Information collected by volunteers can be of huge value to government in developing policies to control the growing number of pests and diseases affecting the UK’s trees. But to ensure that this data can be put to good use, there is a clear need for ‘citizen science’ projects to adopt consistent approaches to data collection.
This was a key priority that emerged from the ‘Future of Tree Health Citizen Science’ workshop held last month in York. Experts from academia, government, the conservation sector and citizen science organisations, including OPAL, gathered to discuss the issues and opportunities around engaging the public with tree health citizen science.
A number of tree health citizen science projects across the UK encourage people to report sightings of tree pests and diseases in their local area. One such example is the OPAL Tree Health survey, designed in collaboration with the UK government, which invites participants to monitor trees for telltale signs of key threats such as Chalara ash dieback, Asian longhorn beetle or Emerald Ash-borer.
Applying standardised approaches to such surveys would both promote high quality data and facilitate data sharing so that the information gathered can be used and trusted by government policymakers. It was also noted however that standardisation should not stifle innovation or come at the expense of participants’ enjoyment of the activity.
“The public can play an invaluable role as additional ‘eyes and ears’ in looking for plant and tree health pests and diseases and so further strengthen government surveillance of the nation’s trees,” said Charles Lane, Plant Health Consultant at Fera Science Ltd (Capita & Defra joint venture). “Making sure it is gathered and reported using common approaches would help with uptake of this surveillance data and comparison across different citizen science initiatives.”
Implementing this type of standardisation across the sector requires closer collaboration between the various organisations involved, which was another priority action identified. Many bodies are already working together as part of the UK Tree Health Citizen Science Network, which started originally in 2012 as the OPAL tree health survey advisory group and has since continued on an ad hoc basis to share best practice and identify opportunities for collaboration across the sector.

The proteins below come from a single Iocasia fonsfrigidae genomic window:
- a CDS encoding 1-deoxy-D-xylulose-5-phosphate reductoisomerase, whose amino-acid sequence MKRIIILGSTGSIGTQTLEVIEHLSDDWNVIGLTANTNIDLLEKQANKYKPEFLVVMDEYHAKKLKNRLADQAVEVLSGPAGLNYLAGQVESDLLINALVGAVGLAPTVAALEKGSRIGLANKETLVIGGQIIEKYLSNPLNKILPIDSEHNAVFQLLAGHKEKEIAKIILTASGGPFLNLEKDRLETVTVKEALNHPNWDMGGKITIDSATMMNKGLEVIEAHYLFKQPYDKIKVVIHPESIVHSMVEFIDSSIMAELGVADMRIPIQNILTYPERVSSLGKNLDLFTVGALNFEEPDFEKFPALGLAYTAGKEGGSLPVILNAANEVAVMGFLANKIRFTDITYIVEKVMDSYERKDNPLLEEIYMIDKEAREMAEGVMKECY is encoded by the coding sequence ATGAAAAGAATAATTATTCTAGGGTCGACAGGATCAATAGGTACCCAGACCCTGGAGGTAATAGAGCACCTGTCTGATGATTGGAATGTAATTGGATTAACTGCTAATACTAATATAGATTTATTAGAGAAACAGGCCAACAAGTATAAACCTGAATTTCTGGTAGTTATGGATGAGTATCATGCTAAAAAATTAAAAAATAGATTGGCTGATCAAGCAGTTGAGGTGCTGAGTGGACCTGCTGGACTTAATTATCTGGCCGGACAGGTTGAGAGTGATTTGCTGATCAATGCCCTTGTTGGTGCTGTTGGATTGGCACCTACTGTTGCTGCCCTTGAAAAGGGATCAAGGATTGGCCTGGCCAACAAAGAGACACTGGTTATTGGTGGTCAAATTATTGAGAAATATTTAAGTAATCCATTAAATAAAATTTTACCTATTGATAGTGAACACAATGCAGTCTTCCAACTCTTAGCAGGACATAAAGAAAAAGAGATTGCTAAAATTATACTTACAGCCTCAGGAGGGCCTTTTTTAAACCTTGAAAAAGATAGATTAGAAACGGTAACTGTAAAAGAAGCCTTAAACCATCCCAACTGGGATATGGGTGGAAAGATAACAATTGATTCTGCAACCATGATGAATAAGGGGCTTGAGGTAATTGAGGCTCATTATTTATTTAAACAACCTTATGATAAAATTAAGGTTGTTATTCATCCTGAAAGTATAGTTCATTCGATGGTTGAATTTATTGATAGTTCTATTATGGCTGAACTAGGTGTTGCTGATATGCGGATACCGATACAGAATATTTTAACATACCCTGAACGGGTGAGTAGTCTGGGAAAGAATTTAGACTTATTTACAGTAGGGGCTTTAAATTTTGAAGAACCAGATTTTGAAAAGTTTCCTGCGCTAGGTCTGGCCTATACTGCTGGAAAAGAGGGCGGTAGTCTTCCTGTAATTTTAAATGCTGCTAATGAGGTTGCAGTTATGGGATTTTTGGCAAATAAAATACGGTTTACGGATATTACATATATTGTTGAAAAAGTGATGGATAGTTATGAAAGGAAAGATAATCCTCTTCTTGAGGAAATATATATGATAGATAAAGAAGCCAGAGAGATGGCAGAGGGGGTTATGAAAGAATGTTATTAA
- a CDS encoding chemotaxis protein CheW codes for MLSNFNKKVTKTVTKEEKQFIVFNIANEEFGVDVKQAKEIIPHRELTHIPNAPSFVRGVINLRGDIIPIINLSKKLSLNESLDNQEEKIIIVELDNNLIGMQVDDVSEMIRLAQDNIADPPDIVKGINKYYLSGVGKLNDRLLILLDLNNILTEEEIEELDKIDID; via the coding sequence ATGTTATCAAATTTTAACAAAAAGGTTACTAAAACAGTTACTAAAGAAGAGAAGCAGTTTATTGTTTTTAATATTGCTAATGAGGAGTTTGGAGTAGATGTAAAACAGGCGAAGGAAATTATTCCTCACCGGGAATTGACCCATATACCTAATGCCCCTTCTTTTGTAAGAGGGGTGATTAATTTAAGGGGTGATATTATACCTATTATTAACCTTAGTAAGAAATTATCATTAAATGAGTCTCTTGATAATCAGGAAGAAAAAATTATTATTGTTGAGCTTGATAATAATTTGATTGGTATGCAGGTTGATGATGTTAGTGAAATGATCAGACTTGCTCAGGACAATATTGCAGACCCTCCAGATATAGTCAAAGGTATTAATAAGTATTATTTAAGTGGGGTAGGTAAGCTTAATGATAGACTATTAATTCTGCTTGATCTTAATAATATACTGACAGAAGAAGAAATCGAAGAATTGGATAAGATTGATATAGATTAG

“A more active network could help people gain more from taking part in citizen science, developing the skills and learning to build on their interests and feeling empowered to protect their local environment and feed into official plant surveillance efforts”, said Dr Nidhi Gupta, a Research Associate based in the OPAL team at Imperial College London who is currently reviewing the tree health citizen science landscape in the UK.
Workshop participants also noted the importance of the public volunteers, without which none of the achievements would be possible.
“The really exciting thing is that lessons learnt on tree health can be applied across all areas of environmental quality”, said Dr David Slawson, Director of OPAL. He continued, “Properly understood, supported and truly valued, volunteers have the potential to become that standing army to help monitor and care for their own patch”.
“The workshop was a huge success in bringing together all the key stakeholders involved in tree health research, management, policy and citizen science practitioners and prioritizing actions for future delivery of citizen science in tree health,” added Dr Gupta.